04 December 2015

The Dutchman Who Won't Die


by Dixon Hill

Those confused to find my two posts about the Legend of the Lost Dutchman, and the Superstition Mountains, on the SleuthSayers blog, may be glad to learn the reason.

As many of you know: this year, I am posting a series of articles about Arizona Crime Scenes. Though it may seem odd to list a mountain range or wilderness area as a crime scene, the fact is: the Superstition Mountains, and the Superstition Wilderness Area have been the unfortunate host for many crimes, including murder. And, the legend of the Lost Dutchman's mine was a major catalyst for many of them.

Even though you can see a picture of that "Lost Dutchman" tomb stone on the right – there may have been no Lost Dutchman at all! At least, not in the Superstitions.

In fact, according to some research, there are as many as 51 versions of the Lost Dutchman legend, many of them having nothing to do with the Superstitions, and some taking place in states other than Arizona.

So, why is this legend so prominent, here in The Valley, that folks die over it?

Lost Dutchman Mine Ride at Legend City Amusement Park
Park was located at border of Tempe and Phoenix in the 1970's.
The Lost Dutchman Mine Ride was the "haunted house" attraction.

'What is so "haunted" about a mine?' you may ask.

Other than the part of the ride where an outhouse door flew open to a startled miner's recorded cry of, "Gee, Miss Mary, ain't there NOWHERE a man cain get a little privacy 'round here?" – which is pretty scary when you think about it – the answer is: A mine can seem pretty spooky if its location is mysteriously unknown and the reason for this is interconnected with murder, mayhem, Apache curses, the ghosts of dead Conquistadors, ghosts of dead Spanish miners, and/or dead Apaches, as well as Apache spirit guardians (evidently not quite the same as the ghosts of dead Apaches) – all of whom are pledged to slay any living soul who sets foot inside the mine shaft.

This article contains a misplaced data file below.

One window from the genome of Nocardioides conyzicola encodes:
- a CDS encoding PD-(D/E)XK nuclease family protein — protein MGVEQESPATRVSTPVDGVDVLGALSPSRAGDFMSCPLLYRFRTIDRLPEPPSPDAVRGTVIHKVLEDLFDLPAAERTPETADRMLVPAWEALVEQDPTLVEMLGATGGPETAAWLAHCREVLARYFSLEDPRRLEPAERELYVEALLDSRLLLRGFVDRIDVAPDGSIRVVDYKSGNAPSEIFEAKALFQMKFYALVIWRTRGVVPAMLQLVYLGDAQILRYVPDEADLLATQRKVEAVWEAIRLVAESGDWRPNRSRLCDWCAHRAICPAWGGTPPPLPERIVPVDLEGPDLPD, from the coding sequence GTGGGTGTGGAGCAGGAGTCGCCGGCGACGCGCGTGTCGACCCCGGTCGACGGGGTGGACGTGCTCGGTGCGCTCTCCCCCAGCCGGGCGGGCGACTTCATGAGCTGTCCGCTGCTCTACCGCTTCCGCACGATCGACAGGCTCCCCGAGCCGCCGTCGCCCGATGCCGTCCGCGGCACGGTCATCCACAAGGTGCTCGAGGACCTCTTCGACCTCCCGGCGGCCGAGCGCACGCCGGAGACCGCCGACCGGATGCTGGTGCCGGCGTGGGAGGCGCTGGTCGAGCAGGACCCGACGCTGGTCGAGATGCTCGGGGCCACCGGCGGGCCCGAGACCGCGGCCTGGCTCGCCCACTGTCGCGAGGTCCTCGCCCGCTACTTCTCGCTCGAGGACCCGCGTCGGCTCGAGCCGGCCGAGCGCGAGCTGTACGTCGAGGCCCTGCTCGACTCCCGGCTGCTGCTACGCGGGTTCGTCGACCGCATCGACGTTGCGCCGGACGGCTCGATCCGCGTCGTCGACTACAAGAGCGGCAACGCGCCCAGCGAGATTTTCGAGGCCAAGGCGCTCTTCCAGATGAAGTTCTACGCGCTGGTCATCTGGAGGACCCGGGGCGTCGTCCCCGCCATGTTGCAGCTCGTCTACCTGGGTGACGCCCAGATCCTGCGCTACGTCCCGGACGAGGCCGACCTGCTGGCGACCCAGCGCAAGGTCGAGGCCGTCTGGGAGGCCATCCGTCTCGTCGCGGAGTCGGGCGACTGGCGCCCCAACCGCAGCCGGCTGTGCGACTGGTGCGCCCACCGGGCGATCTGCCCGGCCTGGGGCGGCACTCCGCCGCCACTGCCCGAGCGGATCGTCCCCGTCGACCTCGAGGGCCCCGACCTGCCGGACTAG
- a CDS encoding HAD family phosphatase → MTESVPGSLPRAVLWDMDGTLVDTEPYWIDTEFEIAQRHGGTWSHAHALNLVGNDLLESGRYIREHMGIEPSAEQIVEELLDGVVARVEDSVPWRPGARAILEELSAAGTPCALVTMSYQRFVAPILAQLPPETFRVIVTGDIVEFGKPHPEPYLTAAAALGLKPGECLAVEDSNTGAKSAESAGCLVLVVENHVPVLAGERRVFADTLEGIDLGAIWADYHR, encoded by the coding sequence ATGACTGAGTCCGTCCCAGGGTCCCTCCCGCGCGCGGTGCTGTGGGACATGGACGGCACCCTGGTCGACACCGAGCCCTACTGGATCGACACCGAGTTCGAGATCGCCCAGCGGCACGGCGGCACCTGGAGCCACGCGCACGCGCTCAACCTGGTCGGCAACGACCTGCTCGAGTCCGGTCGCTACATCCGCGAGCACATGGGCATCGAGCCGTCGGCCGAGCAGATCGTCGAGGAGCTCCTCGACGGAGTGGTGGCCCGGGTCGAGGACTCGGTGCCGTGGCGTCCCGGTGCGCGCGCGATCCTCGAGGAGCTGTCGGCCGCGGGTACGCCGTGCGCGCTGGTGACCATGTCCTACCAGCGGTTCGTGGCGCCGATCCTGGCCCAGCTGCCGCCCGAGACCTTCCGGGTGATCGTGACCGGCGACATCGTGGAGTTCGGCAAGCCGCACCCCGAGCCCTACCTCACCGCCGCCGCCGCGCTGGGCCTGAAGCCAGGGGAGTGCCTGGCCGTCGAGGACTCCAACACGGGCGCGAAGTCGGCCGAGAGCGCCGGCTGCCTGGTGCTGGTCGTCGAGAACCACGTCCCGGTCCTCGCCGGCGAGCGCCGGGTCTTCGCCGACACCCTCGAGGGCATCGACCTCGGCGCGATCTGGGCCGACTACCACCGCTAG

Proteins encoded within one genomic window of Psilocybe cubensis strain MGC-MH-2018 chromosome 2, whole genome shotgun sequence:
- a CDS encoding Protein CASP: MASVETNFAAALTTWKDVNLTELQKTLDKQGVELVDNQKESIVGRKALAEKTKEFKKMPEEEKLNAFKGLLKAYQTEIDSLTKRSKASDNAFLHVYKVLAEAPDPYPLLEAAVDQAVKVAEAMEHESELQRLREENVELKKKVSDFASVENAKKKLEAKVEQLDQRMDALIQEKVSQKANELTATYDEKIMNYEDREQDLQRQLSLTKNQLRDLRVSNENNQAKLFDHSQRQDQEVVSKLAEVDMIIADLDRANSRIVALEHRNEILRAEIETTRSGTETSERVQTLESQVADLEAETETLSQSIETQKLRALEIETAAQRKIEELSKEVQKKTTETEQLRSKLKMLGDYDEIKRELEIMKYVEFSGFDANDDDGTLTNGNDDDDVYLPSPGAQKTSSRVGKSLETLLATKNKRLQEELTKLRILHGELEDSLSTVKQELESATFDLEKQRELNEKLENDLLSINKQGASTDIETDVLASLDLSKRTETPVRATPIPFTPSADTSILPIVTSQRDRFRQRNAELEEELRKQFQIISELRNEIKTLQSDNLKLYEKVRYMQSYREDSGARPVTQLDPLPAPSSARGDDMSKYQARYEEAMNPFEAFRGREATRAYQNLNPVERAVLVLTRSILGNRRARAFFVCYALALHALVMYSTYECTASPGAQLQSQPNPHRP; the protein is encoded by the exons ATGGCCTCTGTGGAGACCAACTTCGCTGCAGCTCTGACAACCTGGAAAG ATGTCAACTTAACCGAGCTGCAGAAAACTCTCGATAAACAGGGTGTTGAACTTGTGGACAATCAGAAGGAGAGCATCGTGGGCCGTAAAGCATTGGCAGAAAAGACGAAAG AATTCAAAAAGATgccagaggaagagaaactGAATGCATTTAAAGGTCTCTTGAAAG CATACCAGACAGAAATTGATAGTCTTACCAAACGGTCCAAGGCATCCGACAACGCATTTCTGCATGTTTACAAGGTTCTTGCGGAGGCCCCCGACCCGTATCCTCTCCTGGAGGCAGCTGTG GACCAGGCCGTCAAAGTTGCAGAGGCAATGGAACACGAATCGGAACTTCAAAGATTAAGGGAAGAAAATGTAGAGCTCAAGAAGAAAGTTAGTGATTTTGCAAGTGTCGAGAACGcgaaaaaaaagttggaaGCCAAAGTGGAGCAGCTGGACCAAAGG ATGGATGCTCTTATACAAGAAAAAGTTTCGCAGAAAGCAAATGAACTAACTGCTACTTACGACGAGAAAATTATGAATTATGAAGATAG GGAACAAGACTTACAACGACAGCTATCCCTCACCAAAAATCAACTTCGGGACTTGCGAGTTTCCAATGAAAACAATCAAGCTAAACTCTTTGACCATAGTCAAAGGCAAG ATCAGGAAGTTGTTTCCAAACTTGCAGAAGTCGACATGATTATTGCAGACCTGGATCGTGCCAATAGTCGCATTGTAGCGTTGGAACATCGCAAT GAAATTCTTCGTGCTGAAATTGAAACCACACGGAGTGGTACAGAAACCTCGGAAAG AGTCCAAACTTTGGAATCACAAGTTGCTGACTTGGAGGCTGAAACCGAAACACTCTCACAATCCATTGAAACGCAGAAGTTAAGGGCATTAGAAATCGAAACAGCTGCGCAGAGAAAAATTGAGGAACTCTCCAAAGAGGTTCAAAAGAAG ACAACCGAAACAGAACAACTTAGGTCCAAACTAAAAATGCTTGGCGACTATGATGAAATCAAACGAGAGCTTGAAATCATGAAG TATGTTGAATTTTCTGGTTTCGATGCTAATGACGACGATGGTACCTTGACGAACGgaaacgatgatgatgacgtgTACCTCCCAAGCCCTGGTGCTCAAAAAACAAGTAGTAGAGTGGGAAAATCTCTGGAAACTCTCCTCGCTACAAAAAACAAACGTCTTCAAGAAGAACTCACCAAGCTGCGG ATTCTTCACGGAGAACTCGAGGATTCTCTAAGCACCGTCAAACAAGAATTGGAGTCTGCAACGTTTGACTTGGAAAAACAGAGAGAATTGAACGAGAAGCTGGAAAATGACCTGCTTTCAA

But, Where Did All These Ghosts Come From?

Long before anyone, from some land that might lead others to say he was 'Dutch,' ever came to Arizona's Great Salt River Valley and perhaps got lost, the Spanish Conquistadors encountered a group of the Apache tribe living not far from the Superstition Mountains, which they (the Apaches) considered sacred.

The Spanish, after evidently deciding there was gold in the mountains, directed the Apaches to help them find it. (Don't ask me how they decided there was gold in the mountains, if they hadn't already found it. It's a Conquistador thing: you wouldn't understand.) The Apaches refused, supposedly saying the mountain was "The Devil's Playground" (whatever that was supposed to mean – I mean, who translated it from Apache into Spanish, and from Spanish into English? I have no idea!), and that this mountain was the home of their "Thunder God," causing the Apaches to warn the Spanish that they would be cursed if they set foot on the land.

So, see: In the beginning, came "The Curse" element. As many a reader will happily realize, we can lay this one firmly at the feet of those nasty Conquistadors – mascot of my children's high school (the Coronado High "Dons"). This Curse Element, imho, lends a sense of magic to the story.